Nonalcoholic fatty liver disease (NAFLD) is considered a risk factor for cardiovascular and cerebrovascular disease owing to its close association with coagulant disturbances. However, the precise biological functions and mechanisms that connect coagulation factors to NAFLD pathology remain inadequately understood. Herein, with unbiased bioinformatics analyses followed by functional testing, we demonstrate that hepatic expression of coagulation factor VII (FVII) decreases in patients and mice with NAFLD/nonalcoholic steatohepatitis (NASH). By using adenovirus-mediated F7-knockdown and hepatocyte-specific F7-knockout mouse models, our mechanistic investigations unveil a noncoagulant function of hepatic FVII in mitigating lipid accumulation and lipotoxicity. This protective effect is achieved through the suppression of fatty acid uptake, orchestrated via the AKT-CD36 pathway. Interestingly, intracellular FVII directly interacts with AKT and PP2A, thereby promoting their association and triggering the dephosphorylation of AKT. Therapeutic intervention through adenovirus-mediated liver-specific overexpression of F7 results in noteworthy improvements in liver steatosis, inflammation, injury, and fibrosis in severely afflicted NAFLD mice. In conclusion, our findings highlight coagulation factor FVII as a critical regulator of hepatic steatosis and a potential target for the treatment of NAFLD and NASH.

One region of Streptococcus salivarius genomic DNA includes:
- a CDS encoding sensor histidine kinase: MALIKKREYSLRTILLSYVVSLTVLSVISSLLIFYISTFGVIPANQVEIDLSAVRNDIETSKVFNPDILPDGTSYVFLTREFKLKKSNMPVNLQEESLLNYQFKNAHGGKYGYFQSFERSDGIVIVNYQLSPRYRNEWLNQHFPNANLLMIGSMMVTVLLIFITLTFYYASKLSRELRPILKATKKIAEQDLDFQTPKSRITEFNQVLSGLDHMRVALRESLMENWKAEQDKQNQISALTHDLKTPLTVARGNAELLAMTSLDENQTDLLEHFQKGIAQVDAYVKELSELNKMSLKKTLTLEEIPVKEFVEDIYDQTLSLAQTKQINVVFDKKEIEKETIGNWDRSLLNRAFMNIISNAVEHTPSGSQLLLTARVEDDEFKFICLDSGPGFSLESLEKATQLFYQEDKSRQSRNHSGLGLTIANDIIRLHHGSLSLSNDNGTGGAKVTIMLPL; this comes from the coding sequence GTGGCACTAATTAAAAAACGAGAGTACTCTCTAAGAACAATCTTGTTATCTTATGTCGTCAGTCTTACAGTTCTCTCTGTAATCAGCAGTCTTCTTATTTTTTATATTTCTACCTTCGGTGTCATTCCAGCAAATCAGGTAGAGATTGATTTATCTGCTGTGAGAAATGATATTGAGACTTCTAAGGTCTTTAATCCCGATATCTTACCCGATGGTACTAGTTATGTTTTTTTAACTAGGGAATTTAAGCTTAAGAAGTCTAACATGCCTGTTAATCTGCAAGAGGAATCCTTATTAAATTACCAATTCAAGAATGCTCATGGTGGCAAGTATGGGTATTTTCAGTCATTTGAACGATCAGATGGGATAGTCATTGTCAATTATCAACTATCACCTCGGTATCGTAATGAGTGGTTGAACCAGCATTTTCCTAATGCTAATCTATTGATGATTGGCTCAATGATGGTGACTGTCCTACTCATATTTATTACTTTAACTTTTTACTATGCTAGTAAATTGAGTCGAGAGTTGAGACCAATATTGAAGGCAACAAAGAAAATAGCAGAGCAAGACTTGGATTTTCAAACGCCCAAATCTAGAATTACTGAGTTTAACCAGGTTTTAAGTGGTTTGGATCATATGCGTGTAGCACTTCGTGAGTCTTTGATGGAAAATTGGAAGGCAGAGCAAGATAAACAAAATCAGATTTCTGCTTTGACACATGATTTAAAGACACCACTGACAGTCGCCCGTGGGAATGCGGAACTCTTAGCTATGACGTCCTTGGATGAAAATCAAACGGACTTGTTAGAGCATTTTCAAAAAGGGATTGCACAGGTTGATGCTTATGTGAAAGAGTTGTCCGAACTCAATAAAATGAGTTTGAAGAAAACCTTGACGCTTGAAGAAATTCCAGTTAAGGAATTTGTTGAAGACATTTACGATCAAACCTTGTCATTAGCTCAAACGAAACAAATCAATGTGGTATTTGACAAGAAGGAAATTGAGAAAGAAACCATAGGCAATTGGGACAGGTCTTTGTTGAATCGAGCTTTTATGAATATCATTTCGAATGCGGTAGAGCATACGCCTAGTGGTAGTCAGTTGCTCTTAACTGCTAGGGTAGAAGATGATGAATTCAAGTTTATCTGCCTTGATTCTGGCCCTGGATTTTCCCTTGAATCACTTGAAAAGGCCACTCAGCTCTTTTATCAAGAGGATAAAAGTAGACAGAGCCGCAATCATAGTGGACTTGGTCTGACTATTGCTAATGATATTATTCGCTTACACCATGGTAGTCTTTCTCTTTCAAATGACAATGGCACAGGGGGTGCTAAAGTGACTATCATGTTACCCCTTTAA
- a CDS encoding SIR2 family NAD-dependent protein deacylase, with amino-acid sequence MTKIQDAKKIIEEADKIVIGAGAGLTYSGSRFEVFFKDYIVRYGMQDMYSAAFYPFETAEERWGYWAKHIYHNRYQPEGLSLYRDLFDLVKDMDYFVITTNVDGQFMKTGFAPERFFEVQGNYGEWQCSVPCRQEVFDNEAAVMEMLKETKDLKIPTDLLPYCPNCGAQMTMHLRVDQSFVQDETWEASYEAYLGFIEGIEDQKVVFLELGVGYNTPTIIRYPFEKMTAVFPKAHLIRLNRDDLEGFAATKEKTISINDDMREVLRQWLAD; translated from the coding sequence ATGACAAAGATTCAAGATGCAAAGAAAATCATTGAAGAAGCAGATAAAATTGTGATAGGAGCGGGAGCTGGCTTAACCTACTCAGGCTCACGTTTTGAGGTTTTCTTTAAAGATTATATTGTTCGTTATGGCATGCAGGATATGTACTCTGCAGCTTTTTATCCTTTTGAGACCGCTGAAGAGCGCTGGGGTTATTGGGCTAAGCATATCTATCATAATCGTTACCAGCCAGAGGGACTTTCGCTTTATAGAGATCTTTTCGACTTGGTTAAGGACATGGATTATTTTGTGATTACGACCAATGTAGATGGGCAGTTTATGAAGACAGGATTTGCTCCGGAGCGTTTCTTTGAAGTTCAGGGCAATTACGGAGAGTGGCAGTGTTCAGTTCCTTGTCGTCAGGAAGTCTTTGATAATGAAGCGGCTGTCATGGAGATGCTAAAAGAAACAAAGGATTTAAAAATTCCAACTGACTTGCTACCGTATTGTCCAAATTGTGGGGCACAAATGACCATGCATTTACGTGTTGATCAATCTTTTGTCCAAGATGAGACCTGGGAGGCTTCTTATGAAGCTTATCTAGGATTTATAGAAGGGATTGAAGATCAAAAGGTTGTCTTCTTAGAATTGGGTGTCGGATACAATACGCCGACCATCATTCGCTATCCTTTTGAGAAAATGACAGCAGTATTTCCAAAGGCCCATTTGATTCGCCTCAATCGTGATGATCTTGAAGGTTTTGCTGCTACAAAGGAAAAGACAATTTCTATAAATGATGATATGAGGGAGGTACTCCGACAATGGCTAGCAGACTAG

Article Highlights
  • Coagulation factor VII (FVII) abundance is significantly decreased during nonalcoholic fatty liver disease and negatively correlated with nonalcoholic fatty liver disease progression.

  • Hepatic F7 deficiency exacerbates high-fat diet–induced liver steatosis.

  • Deficiency of F7 accelerates fatty acid uptake via AKT-mediated CD36 upregulation in hepatocytes.

  • FVII directly interacts with PP2A and AKT, triggering the dephosphorylation of AKT by PP2A.

  • Hepatocyte-specific overexpression of F7 ameliorates liver steatosis.

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